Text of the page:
Applying root cause analysis in a healthcare setting
Most care provided in the United States is safe and high quality, but as healthcare options and treatments advance, new or expanded opportunities for unintentional, preventable harm are created. No matter the size of your facility or the complexity of care offered, using root cause analysis (RCA) is an important part of promoting and maintaining a culture of safety. When an incident occurs, RCA can assist you in understanding what happened and what sustainable changes could help prevent future errors. Having a well-defined criteria of which incidents will undergo RCA will help ensure the success and well-being of your facility’s patients and staff.
Taking a risk-based approach
Many reasons exist for the recommendation that healthcare entities create a risk-based prioritization system to credibly and efficiently determine what events should be addressed and to what degree and depth the analysis and action should occur. A risk-based approach that considers both the potential harm and the probability of its impact on a patient is preferable over one that looks solely at harm. A proactive approach focuses on what will achieve the the greatest benefit possible for the patient population and allows learning and preventive action to be taken without actual harm occurring.2
Another benefit to this approach is that it allows for quantitative-based methodology for determining which events will undergo the RCA process, thereby allowing for a more transparent process. It is important that this prioritization system is transparent, formal and explicit and is communi- cated to internal and external stakeholders.
Frequently, there is a rush to judgment to determine what happened and make changes, such as immediate termination or re-education on how to perform a skill. Based on reviews of claims data, we find these actions to be premature, and worse, they will not prevent future events of the same type.
– Marybeth Rhodes
RN, MN, CPHRM, Risk Management Consultant, The Hanover Insurance Group
By utilizing this method there are well-defined levels of severity or outcome, occurrence probability and pre-determined steps that occur once a threshold is reached. This eliminates subjectivity and provides focus to the RCA process.
In order to maintain the integrity of the RCA process, healthcare entities should define events or occurrences that are blameworthy. Commonly noted blameworthy events may include those that involve criminal acts, substance abuse, patient abuse or acts defined by the organization as being intentionally or deliberately unsafe. These types of events should not be included in the RCA process but rather handled through an administrative or human resources process. If, in the course of an RCA, an event is found to be blameworthy or is found to have aspects of that, it should be referred to the designated authority. While these events can still be reviewed for process, the primary responsibility for full investigation should be by the appropriate authority either administratively or through human resources. By clearly defining blameworthy events, organizations maintain the integrity of the RCA process.2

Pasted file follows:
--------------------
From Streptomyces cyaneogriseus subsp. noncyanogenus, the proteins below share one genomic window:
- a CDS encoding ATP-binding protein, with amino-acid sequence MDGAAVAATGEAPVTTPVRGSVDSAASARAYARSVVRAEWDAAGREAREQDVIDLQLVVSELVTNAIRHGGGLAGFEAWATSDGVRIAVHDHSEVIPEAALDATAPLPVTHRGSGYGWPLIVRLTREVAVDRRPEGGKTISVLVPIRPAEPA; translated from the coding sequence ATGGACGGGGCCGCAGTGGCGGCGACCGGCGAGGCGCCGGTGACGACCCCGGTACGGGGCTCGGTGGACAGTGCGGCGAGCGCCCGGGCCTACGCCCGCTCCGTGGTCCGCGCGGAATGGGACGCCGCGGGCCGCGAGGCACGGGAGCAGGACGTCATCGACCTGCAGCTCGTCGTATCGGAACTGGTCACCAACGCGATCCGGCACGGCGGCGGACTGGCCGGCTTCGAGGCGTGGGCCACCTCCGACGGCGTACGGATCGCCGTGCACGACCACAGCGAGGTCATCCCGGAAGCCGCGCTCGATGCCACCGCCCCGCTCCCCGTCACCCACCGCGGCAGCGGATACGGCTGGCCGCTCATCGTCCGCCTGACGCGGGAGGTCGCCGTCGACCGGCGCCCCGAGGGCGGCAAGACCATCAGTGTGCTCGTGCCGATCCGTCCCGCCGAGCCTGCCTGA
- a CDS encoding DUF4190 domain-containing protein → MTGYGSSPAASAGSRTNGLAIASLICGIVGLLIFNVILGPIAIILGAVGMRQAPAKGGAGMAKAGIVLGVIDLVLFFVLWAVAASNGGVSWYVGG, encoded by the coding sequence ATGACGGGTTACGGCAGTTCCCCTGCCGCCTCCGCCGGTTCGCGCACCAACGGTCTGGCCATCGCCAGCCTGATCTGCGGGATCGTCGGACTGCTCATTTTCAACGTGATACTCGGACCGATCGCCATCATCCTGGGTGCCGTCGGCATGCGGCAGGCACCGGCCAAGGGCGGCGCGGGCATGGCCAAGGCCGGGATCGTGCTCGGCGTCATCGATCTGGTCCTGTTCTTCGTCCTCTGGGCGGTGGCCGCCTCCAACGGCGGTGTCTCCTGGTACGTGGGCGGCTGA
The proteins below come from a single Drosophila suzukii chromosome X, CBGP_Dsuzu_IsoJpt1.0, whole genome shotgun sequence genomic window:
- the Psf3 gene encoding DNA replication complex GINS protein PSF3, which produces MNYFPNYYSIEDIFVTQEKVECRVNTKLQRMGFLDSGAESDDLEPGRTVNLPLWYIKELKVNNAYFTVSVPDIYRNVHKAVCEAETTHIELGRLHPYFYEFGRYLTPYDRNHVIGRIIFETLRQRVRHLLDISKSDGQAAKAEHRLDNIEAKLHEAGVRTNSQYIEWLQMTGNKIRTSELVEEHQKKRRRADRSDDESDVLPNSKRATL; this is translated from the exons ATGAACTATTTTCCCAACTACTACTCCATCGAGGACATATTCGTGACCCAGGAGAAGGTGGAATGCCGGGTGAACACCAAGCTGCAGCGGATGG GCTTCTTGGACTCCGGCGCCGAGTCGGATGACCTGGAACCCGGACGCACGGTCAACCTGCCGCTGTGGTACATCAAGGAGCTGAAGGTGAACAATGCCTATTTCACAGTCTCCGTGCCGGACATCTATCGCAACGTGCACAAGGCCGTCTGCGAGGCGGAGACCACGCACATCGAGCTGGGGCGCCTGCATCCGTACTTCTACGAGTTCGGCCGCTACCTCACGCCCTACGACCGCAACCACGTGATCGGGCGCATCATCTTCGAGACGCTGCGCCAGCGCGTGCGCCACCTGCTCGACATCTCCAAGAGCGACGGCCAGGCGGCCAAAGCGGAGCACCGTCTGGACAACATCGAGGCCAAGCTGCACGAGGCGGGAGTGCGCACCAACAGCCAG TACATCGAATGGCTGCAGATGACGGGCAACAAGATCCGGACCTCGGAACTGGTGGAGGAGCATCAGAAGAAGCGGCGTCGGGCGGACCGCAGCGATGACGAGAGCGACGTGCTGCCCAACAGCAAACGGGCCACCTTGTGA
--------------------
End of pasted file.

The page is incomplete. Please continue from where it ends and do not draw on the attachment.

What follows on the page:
With so much at stake, it is imperative that healthcare facilities document and employ a RCA process to help determine what happened, why it happened, and what steps should be taken to prevent similar errors in the future.
Manage top safety concerns to minimize errors
Most facilities have their own list of top safety concerns, and promoting awareness of the concerns can help prevent future errors and minimize how often a facility will need to implement root cause analysis. Top nationwide concerns to be aware of include:
- Inadequate alarm configuration policies and practices
- Incorrect or missing data in health IT systems
- Managing patient violence
- Mix-up of IV lines leading to misadministration of drugs
- Care coordination events related to medication reconciliation
- Failure to conduct double-checks independently
- Opioid-related events
- Inadequate reprocessing of endoscopes and surgical instruments
- Inadequate patient handoffs related to patient transport
- Medication errors related to pounds and kilograms
Events that trigger root cause analysis per joint commission
- Permanent harm or temporary harm not related to natural course of patient illness or underlying condition1
Most accrediting organizations as well as state licensing agencies have specific guidelines on the types of incidents that would trigger a RCA and recommended prioritization. You can find more information by visiting the following websites:3 The Joint Commission, American Society for Healthcare Risk Management, Agency for Healthcare Research and Quality, and Veterans Affairs National Center for Patient Safety.
1. The Joint Commission. Sentinel Event Policy and Procedures. February 17, 2017.
2. RCA2 Improving Root Cause Analyses and Actions to Prevent Harm. January 2016. National Patient Safety Foundation. Boston, MA.
3. Carroll, R. American Society for Healthcare Risk Management. Root Cause Analysis Playbook. An Enterprise Risk Management Approach and Implementation Guide. ASHRM. 2015
4. US Department of Veteran Affairs. The Safety Assessment Code (SAC) Matrix. 2015.
5. Agency for Healthcare Research and Quality: AHRQ Common Formats.
6. Top 10 Patient Safety Concerns for Healthcare Organization.
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